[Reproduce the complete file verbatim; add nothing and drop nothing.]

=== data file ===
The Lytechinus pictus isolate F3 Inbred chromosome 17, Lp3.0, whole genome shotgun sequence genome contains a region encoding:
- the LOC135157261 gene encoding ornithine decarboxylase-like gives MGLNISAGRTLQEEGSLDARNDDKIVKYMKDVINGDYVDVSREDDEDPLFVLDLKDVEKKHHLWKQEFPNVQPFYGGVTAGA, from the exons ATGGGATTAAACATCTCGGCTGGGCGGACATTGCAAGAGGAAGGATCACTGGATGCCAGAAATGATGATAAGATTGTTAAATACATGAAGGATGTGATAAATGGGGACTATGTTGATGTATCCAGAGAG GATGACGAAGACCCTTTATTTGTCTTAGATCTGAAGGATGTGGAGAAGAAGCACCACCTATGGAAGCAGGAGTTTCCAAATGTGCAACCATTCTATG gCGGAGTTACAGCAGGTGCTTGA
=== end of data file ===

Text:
The Lytechinus pictus isolate F3 Inbred chromosome 17, Lp3.0, whole genome shotgun sequence genome contains a region encoding:
- the LOC135157261 gene encoding ornithine decarboxylase-like gives MGLNISAGRTLQEEGSLDARNDDKIVKYMKDVINGDYVDVSREDDEDPLFVLDLKDVEKKHHLWKQEFPNVQPFYGGVTAGA, from the exons ATGGGATTAAACATCTCGGCTGGGCGGACATTGCAAGAGGAAGGATCACTGGATGCCAGAAATGATGATAAGATTGTTAAATACATGAAGGATGTGATAAATGGGGACTATGTTGATGTATCCAGAGAG GATGACGAAGACCCTTTATTTGTCTTAGATCTGAAGGATGTGGAGAAGAAGCACCACCTATGGAAGCAGGAGTTTCCAAATGTGCAACCATTCTATG gCGGAGTTACAGCAGGTGCTTGA